January 28 – Global Community Engagement Day

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About the Holiday

Today’s holiday was established by Engage 2 Act – a nonprofit based in Australia whose mission is to create, nurture, and support a dynamic professional network among community groups – to encourage organizations, individuals, and businesses to better engage with their community to build strong bonds that lead to improvements for all. Before one can engage with their community, they must know, understand, and even love it. Today’s book teaches kids about their peers nearby and around the world.

Me and the World: An Infographic Exploration

Written by Mireia Trius | Illustrated by Joana Casals

Statistic are fascinating. No, really! Kids especially love knowing where they stack up in the grand scheme of things, and today’s book gives them a whole world’s worth of numbers about all kinds of things people have, do, believe, and interact with. This detailed, down-to-the-decimal compendium of facts starts out with perhaps the first thing people learn about each other: first names. From Canada to Australia and most of the countries in between, kids discover what the most popular boys’ and girls’ names have been in recent years.

With the introductions made, readers move on to another familiar topic: the family. Data from 1950 to 2015 shows the changes in family size around the globe, the average household now, and the multitude of different family structures, which includes the number of adults, children, grandparents, or other family members living together. We all love our pets no matter whether they’re dogs, cats, birds, or fish. But What is the most popular pet in each country? Kids will find out the percentages of these special friends in twelve countries. Did you know that the numbers are almost even between families that have pets and those that don’t?

celebrate-picture-books-picture-book-review-me-and-the-world-names

Image copyright Joana Casals, 2020, text copyright Mireia Trius, 2020. Courtesy of Chronicle Books.

Kids looking toward the future know there are a lot of different jobs to choose from. The stylish graphic for Section 6 shows thirty-nine professions (is one of them your favorite?). Readers discover five jobs that didn’t exist before 2005 and statistics on what types of industries employ the most workers. Kids may be interested to know that they fall within the group that makes up the largest number: the 1.9 billion people who are between the ages of 0 and 15 and are too young to work.

Do you ramble around in a large house or elbow each other for room while brushing your teeth? An eye-opening graphic combined with fourteen different styles of homes found around the world give kids an idea of how and where their peers live. They say that breakfast is the most important meal of the day. So, how do people around the world start their busy days? Children will be interested to find what’s on the table in seventeen countries, with descriptions of each delicious dish.

Of course, kids spend a lot of time in school, and here they get a thorough lesson in all things education, from how many hours and years children study in various countries, the kinds of uniforms they wear, and what they’re served in the cafeteria. While some aspects of school are different for kids in different regions, homework is a staple. Students will be interested to find out how many hours a week is spent on this universal requirement, and… how many hours parents spend helping their kids.

celebrate-picture-books-picture-book-review-me-and-the-world-families

Image copyright Joana Casals, 2020, text copyright Mireia Trius, 2020. Courtesy of Chronicle Books.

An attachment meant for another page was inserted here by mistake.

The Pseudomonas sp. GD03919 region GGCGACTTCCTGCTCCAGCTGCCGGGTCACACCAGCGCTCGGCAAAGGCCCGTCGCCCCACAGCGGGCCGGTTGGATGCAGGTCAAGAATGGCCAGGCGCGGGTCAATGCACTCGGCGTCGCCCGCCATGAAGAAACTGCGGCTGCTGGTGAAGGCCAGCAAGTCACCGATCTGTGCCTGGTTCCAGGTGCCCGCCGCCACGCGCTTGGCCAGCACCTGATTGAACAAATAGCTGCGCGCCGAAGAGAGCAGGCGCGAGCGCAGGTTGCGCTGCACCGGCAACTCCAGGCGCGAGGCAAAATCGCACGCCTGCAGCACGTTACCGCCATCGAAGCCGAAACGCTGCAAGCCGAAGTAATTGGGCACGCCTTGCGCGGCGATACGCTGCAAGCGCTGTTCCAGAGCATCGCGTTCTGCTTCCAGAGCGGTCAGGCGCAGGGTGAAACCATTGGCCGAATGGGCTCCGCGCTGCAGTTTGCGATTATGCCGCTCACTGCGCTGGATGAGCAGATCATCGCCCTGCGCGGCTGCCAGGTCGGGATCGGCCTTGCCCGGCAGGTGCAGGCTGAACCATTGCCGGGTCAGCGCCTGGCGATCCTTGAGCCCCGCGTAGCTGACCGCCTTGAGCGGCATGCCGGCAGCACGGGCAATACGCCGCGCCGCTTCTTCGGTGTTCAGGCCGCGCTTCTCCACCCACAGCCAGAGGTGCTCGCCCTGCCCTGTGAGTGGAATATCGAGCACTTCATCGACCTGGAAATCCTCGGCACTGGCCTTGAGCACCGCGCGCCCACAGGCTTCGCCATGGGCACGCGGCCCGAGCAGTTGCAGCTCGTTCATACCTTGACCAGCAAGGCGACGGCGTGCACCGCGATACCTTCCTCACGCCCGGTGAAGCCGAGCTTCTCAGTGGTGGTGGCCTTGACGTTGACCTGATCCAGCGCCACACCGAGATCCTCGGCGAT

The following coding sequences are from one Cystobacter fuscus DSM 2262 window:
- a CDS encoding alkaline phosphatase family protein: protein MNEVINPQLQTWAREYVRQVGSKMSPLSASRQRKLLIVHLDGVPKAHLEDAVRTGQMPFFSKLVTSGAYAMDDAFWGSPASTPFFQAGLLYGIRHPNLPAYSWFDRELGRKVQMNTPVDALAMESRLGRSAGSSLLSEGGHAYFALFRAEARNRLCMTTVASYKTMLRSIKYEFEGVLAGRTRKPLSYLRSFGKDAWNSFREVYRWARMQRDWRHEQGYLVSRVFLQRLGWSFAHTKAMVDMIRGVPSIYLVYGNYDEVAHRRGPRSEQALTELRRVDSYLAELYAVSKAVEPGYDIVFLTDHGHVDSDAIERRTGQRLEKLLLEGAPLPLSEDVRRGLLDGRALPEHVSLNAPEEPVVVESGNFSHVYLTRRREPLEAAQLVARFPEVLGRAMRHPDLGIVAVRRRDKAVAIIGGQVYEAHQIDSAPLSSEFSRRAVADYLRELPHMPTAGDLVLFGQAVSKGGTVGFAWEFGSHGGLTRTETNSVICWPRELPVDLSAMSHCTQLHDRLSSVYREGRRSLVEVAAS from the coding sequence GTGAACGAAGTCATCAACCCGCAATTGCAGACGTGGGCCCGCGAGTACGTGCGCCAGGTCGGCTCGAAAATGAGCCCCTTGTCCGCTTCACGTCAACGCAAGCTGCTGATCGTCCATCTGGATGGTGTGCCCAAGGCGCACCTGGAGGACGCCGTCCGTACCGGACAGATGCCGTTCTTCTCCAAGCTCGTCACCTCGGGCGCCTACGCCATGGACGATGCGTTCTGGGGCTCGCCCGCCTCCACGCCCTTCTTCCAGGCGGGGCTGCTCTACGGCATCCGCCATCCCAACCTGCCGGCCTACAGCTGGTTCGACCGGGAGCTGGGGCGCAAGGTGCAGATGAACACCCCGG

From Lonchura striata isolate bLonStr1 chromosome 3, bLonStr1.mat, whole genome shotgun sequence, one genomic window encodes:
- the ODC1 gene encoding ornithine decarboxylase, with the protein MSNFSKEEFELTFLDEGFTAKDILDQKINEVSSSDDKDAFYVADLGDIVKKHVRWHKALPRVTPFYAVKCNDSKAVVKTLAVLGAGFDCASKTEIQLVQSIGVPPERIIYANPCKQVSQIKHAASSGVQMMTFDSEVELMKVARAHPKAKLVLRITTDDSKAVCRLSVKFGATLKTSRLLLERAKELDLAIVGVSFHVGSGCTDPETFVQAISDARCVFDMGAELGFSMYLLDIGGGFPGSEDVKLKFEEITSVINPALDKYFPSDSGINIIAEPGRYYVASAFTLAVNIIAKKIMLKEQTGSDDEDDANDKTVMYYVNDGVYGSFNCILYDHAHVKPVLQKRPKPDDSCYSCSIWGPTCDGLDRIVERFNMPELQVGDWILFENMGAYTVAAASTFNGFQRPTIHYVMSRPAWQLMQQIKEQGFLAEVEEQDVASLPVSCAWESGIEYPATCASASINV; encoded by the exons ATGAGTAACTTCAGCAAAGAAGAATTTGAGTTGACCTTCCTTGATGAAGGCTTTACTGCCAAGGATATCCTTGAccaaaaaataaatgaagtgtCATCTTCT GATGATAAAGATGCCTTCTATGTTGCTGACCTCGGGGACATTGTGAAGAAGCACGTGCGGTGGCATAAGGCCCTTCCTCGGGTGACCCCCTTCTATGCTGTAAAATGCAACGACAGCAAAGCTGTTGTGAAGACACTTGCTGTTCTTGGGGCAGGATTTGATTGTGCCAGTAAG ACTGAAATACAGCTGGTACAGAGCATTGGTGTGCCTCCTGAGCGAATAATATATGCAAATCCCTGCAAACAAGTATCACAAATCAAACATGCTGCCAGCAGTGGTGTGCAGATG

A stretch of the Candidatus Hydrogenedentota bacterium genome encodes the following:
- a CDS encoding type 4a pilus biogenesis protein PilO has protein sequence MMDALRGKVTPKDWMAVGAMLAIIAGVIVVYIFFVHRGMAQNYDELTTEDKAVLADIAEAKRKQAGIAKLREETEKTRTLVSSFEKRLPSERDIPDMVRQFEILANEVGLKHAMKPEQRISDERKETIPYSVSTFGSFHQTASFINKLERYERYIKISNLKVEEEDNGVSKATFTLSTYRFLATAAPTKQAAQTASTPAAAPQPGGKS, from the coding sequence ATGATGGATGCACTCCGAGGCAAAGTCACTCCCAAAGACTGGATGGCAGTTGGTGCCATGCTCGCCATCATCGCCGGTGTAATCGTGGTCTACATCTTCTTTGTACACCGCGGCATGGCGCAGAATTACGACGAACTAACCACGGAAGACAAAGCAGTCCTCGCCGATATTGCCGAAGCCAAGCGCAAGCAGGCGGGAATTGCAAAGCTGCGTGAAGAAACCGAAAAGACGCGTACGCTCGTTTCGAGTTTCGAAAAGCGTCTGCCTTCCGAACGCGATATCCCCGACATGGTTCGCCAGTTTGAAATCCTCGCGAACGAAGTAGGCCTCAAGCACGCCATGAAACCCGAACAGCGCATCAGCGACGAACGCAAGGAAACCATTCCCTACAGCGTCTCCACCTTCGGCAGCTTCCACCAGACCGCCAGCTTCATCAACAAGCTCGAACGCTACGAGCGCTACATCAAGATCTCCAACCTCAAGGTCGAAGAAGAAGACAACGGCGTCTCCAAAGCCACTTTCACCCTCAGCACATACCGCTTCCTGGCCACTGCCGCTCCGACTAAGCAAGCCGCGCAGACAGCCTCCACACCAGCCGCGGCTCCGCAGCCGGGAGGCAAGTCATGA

And after school? How do kids spend their leisure time? Readers learn about internet time and reading habits, including the all-time ten bestselling books in the world and required reading in schools in twenty countries. Can you guess which novel US students read? There’s also sports and playground games—some that are familiar and others that readers will want to try!

When school’s out for the summer, there are vacations to take. Looking for somewhere to go? Check out the twelve most-visited cities and the top twelve museums for ideas. You can even learn some words and hand gestures to use to communicate overseas. One final chart imagines the world as a microcosm with only 100 people in it. Conceptualizing the categories of gender, age, geography, religion, first language, literacy, and urban or rural lifestyle divided into smaller numbers gives readers a simpler way to see and think about global percentages of aspects that are a large part of their lives and the lives of their peers.

celebrate-picture-books-picture-book-review-me-and-the-world-pets

Image copyright Joana Casals, 2020, text copyright Mireia Trius, 2020. Courtesy of Chronicle Books.

Author Mireia Trius begins her exploration of the world by introducing readers to Lucia and her brother Hugo, who are from Spain. Lucia opens each section with a bit about her own life. For example in Section 3: Pets, Lucia tells kids about her beagle, Vito. In Section 6: Jobs and Professions, Lucia talks about her mom who’s a veterinarian and  her dad who’s a carpenter. Children will enjoy these small glimpses into Lucia and Hugo’s family life, school days, and travels as they soak up some world-wide knowledge.

Globetrotting kids will love Joana Casals’ eye-popping infographics that jump off the page and invite kids to look closer and inspect the particulars about each topic. Images of different houses, meals at home and school, school uniforms, and playground games mix with various colors and sizes of dots, books, suitcases, and taaall backpacks loaded with homework make parsing the percentages and numbers fun.

A fascinating look at the world through universal events and daily lives Me and the World: An Infographic Exploration will get kids excited about classroom and homeschooling geography, social studies and math lessons.

Ages 9 – 12

Chronicle Books, 2020 | ISBN 978-1452178875

Discover more about Mireia Trius, her books and her publishing house Zahorí here.

You can connect with Joana Casals on Instagram.